On the News @ The Guardian
New fossil mammal was the first ‘King’ of Scotland
“Until now, only two mammal species were known from the Middle Jurassic of Scotland. This month, my colleagues and I added a third one to the list: Wareolestes rex. This fossil from the Isle of Skye isn’t a new species, but until now only a few of its teeth had been found in England. We now have a lower jaw, not only with permanent molar teeth, but with replacement teeth pushing up through the gumline. This confirms the little ancestor replaced its teeth like a modern mammal – and probably fed its young on milk.
The history of Scottish Mesozoic mammals – the first mammals that lived alongside the dinosaurs in the Triassic, Jurassic, and Cretaceous – doesn’t take long to recount. Scotland undoubtedly crawled with these little creatures, but unfortunately there are very few Mesozoic rocks in the country to tell the tale. Scottish deposits that date from these times, between 252 and 66 million years ago, are mostly marine; laid down under salt water. As I’m sure you can imagine, there weren’t a lot of small furry mammals living on the seabed, not now, nor in the Mesozoic.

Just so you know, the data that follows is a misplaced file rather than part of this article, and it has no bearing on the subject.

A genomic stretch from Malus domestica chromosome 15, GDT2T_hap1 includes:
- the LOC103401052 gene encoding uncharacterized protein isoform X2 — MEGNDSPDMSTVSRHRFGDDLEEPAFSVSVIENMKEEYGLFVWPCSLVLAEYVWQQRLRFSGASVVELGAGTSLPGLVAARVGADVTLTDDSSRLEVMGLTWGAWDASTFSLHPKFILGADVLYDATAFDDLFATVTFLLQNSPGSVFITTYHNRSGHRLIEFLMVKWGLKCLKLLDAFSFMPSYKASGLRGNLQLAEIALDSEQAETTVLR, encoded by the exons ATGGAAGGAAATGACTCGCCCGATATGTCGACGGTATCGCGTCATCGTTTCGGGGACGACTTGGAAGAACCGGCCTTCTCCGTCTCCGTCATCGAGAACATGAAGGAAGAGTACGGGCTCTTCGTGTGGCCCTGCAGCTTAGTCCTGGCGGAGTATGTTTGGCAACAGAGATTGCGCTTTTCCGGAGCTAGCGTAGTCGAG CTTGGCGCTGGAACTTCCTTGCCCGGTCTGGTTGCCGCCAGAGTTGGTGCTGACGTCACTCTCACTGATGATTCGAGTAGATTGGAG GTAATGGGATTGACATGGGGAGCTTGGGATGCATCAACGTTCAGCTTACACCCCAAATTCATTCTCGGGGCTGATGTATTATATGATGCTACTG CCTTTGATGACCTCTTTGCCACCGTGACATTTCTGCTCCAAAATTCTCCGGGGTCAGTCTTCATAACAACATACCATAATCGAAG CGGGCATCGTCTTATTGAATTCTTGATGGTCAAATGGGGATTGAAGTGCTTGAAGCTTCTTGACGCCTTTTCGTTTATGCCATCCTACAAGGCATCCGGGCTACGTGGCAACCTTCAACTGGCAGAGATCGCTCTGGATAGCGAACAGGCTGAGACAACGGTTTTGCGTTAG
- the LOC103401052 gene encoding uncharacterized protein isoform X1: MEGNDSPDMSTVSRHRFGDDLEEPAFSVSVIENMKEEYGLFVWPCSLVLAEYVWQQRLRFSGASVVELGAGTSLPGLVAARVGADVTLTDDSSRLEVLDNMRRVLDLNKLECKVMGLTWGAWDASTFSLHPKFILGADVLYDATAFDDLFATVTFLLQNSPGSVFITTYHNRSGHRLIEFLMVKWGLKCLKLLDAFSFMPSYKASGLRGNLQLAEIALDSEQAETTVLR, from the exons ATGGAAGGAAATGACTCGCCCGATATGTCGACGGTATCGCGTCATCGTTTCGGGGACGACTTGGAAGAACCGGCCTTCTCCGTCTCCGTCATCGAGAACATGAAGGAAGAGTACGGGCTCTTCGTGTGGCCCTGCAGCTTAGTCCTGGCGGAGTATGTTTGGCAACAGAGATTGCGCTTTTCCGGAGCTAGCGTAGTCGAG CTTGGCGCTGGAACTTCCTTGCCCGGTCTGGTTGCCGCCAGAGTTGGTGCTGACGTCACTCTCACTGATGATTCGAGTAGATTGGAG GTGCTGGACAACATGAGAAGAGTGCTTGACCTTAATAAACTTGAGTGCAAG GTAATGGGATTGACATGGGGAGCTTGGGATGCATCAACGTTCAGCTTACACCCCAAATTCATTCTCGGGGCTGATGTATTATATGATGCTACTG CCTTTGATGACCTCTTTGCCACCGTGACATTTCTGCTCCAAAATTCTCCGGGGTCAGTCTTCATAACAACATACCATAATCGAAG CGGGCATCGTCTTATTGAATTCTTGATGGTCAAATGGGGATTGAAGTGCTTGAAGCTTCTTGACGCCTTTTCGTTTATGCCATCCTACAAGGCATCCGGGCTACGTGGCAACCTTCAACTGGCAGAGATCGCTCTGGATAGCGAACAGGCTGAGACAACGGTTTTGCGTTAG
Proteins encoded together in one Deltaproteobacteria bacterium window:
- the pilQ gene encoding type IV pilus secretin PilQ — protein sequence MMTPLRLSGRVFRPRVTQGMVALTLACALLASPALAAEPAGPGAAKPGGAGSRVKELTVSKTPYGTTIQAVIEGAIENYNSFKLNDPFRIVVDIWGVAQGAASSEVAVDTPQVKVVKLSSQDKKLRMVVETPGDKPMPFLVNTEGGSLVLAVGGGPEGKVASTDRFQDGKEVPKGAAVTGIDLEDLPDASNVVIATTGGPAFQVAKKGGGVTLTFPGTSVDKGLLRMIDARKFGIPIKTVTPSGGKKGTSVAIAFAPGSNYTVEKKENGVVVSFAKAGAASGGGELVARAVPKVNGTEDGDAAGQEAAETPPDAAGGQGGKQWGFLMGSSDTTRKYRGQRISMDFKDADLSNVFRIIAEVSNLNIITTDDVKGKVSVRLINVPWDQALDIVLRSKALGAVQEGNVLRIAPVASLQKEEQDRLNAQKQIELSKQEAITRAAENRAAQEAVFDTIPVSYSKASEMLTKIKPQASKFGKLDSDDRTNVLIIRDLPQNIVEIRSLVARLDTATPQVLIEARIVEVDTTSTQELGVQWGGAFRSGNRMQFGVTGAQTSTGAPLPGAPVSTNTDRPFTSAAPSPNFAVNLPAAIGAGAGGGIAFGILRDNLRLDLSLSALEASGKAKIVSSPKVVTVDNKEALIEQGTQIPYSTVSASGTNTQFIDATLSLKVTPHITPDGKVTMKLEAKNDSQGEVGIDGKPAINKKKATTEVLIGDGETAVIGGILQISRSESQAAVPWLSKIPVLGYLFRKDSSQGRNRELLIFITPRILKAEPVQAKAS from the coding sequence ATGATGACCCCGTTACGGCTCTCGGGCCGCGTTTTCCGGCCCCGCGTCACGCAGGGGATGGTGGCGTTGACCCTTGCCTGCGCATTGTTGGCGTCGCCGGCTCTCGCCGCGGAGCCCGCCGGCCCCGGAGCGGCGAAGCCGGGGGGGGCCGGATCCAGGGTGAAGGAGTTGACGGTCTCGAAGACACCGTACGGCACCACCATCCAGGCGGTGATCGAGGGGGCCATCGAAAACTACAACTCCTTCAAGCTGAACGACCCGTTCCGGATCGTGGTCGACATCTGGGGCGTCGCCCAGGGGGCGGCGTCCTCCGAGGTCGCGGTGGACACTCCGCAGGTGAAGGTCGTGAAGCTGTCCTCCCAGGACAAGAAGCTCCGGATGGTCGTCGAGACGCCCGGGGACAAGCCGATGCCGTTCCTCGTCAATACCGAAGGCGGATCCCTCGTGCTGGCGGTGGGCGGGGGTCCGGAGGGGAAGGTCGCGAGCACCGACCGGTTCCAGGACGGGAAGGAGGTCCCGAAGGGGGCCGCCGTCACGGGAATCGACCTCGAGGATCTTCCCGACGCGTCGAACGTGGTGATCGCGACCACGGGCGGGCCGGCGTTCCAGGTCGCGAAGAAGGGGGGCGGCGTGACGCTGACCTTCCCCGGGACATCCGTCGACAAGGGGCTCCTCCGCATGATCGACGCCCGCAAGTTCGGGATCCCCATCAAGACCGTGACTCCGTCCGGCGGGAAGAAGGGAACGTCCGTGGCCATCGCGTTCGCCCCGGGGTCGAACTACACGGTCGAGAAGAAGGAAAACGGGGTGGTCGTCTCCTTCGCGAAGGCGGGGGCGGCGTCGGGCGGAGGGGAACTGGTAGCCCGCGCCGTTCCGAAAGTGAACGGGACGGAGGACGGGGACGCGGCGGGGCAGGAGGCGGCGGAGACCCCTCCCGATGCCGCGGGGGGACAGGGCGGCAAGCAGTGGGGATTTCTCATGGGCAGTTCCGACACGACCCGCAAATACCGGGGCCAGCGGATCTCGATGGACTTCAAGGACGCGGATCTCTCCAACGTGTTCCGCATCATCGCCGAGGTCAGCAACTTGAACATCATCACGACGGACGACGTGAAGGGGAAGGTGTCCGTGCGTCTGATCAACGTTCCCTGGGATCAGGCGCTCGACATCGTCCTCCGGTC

The Isle of Skye is an exception. Not only are there Mesozoic rocks nestled under the volcanic blanket of the Cuillin mountain range, but rocks from the Middle Jurassic. This was a time when the first mammals (and many other groups, including dinosaurs) underwent an explosion in diversity. However, it is also a time with a poor fossil record globally, so palaeontologists are keen to find more of these rare fossils to figure out what the causes of the diversity increase could be.” (…) READ MORE
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